No. 2 Miami rarely loses against lesser opponents
MIAMI -- The Miami Hurricanes have won plenty of big games. Four in a row against both Florida and Florida State, three straight over Virginia Tech and four of five against Nebraska.
Maybe as impressive, especially given the parity and penchant for upsets in college football, they've won almost all the other ones, too.
The second-ranked Hurricanes (6-0, 2-0 Big East) have won 33 consecutive games against unranked teams -- a streak they expect to extend Saturday against lowly Temple (1-5, 0-1) at the Orange Bowl.
"We win the games we're supposed to win," linebacker Jonathan Vilma said. "We also win the games we're not supposed to win. That's what makes us one of the top programs."
Miami is 132-7 (.949) since 1985 when playing teams out of The Associated Press college football poll. Temple has accounted for 11 of the victories. The Hurricanes have beaten the Owls every year since joining the Big East in 1992, winning by an average score of 45-11.
"If you've got better players, you should win those games," Miami coach Larry Coker said. "There's always upsets, but I think we've avoided some of those pitfalls."
Last year's game at Temple was the closest in the series.
The Hurricanes jumped out to a 21-0 lead, but a botched punt gave Temple the ball at the Miami 21. Tanardo Sharps scored a few plays later to make it 21-7. Jason Geathers fumbled on the ensuing possession, and Sharps scored on the next play, racing 16 yards to make it 21-14.
Miami pulled away in the second half, winning 44-21.
"We've played them fairly close the last two years," said Temple coach Bobby Wallace, whose team trailed 14-0 at halftime in 2001 before losing 38-0. "It's not like we don't think we can play with them. We're going to go down there and play the best we can.
"Our kids are excited about the opportunity to play against one of best teams in the country, if not the best. That probably helps, as far as getting them prepared. That's good, except you have to play them."
It's easy for most teams to get up for the Hurricanes, who have won 40 of the last 41 games and played for consecutive national championships. The 'Canes also have a 38-game winning streak in the regular season, a 26-game winning streak in the Big East, a 25-game winning streak at home and an 18-game winning streak on the road.
Beating Miami would define the season for most programs.
But given the recent success, it has become much more difficult for Miami to get motivated for lesser opponents. And at times, it shows.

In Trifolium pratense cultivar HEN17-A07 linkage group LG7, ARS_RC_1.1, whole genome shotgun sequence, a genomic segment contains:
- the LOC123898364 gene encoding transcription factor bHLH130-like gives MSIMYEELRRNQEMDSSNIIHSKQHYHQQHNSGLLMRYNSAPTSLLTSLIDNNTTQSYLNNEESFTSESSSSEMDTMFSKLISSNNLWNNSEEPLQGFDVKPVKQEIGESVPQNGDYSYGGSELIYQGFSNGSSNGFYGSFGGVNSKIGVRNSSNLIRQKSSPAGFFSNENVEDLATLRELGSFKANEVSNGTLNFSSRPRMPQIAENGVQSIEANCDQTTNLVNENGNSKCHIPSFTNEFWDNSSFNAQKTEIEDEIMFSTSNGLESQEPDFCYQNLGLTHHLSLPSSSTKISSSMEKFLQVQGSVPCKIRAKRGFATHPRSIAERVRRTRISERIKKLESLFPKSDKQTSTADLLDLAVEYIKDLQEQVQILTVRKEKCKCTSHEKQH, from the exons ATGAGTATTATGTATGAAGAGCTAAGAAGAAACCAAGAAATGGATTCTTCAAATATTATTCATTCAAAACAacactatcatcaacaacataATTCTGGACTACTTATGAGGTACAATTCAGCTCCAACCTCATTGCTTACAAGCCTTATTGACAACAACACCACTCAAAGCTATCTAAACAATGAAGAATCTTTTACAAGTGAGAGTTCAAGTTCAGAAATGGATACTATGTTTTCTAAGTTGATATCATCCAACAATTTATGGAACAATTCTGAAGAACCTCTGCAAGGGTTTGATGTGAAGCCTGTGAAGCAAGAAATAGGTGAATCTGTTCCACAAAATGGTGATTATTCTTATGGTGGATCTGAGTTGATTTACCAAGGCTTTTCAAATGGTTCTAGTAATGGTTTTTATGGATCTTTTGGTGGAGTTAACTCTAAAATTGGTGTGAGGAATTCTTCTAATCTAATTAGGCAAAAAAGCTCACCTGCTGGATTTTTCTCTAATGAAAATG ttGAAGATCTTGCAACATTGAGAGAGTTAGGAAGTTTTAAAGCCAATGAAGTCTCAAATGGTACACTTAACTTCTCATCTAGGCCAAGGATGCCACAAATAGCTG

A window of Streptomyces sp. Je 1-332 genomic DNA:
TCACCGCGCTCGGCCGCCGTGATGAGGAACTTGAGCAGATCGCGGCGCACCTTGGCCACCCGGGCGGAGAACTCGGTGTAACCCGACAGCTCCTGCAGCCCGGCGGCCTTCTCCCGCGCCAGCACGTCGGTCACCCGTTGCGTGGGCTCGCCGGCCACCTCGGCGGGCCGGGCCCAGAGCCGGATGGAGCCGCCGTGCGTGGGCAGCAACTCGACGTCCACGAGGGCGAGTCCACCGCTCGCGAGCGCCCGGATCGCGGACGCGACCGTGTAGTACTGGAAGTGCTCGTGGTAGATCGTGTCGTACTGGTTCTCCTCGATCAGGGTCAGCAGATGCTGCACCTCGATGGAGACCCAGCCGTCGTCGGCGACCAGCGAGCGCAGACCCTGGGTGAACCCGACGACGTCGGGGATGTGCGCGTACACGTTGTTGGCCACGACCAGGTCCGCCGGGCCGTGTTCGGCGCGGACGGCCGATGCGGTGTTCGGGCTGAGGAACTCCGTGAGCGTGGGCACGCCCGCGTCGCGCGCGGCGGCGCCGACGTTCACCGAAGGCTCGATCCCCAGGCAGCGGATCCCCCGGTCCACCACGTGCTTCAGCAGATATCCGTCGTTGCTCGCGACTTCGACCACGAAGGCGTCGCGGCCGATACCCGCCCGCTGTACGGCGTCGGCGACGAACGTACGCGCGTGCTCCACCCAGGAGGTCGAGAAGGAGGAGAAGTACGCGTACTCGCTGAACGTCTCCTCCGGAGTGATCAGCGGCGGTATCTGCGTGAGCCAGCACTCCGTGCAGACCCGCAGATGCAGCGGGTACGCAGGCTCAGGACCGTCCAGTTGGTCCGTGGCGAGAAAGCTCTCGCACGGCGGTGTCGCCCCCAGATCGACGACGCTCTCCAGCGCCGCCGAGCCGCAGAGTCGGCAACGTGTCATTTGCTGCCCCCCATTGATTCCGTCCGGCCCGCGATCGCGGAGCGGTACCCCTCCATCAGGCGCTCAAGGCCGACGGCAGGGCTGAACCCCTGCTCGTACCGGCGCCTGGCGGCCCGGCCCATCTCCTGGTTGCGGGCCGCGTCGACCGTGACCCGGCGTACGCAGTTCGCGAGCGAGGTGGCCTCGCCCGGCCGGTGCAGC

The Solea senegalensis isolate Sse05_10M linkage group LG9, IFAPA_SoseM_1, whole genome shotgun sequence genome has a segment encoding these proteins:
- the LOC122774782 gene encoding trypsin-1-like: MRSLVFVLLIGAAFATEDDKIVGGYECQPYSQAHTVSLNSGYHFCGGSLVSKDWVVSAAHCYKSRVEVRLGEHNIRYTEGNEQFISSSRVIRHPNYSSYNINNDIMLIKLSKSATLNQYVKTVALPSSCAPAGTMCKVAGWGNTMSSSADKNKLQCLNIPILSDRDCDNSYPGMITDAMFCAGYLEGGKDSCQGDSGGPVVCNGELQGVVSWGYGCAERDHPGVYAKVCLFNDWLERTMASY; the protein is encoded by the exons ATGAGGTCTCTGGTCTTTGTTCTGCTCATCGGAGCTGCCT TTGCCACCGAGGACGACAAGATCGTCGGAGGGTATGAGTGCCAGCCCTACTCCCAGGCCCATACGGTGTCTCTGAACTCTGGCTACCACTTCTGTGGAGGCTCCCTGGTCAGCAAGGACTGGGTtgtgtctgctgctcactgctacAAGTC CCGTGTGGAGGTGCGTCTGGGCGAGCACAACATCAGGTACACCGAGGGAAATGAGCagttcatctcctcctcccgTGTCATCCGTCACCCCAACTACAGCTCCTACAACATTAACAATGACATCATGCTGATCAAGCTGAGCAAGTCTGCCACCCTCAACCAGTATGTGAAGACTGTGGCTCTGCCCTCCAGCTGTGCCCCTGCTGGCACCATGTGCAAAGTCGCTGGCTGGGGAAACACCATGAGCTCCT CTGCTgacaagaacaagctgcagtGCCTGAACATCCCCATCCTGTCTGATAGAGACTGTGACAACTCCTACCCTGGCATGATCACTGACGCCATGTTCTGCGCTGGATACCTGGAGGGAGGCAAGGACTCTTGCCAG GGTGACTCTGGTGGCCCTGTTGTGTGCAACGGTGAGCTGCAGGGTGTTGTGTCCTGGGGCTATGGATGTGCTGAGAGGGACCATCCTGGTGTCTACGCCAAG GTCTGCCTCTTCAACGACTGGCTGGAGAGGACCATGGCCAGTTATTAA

The 'Canes needed a last-minute field goal to beat West Virginia earlier this season, they struggled at Rutgers last year, needed an interception on the final play to beat Boston College in 2001 and got a small scare from Louisiana Tech in 2000.
All unranked teams, but still victories.
"You try to respect everybody, but when you've got Florida State, it's a national stage, a top 5 team and two blimps over the stadium," Coker said. "Those types games are a special time. Then you've just got games. I don't think we ever get bored or spoiled by winning, but sometimes you forget how difficult it is to win football games.
"The fans think you just go out and beat these people. That doesn't happen. You have to try to let your players know that."
Miami went 72-0 against unranked teams from 1985 to 1995 before losing six times in four seasons that were affected by NCAA probation. The Hurricanes' last loss against a team out of the poll came Sept. 25, 1999, when East Carolina scored 24 unanswered points in the second half to knock off the Hurricanes 27-23.
Most of Miami's coaching staff remembers that game -- and the feeling they had on the plane ride home.
"Why would you ever take a week off on anybody if you know what's at stake and you're going to maybe get yourself out of a BCS bowl, get yourself out of a great season?" longtime offensive line coach Art Kehoe said. "Some people can lose and come back. We've got to protect it at the University of Miami. They don't want us there anyway. You think anybody wants us up at No. 1? We're like a bad rash.
"People look at the University of Miami like, 'They're a bad rash, they're still here and when are they going to go away? Can we get the bubonic plague to get rid of them?' We're not going anywhere. We're here to stay."
This story is from ESPN.com's automated news wire. Wire index
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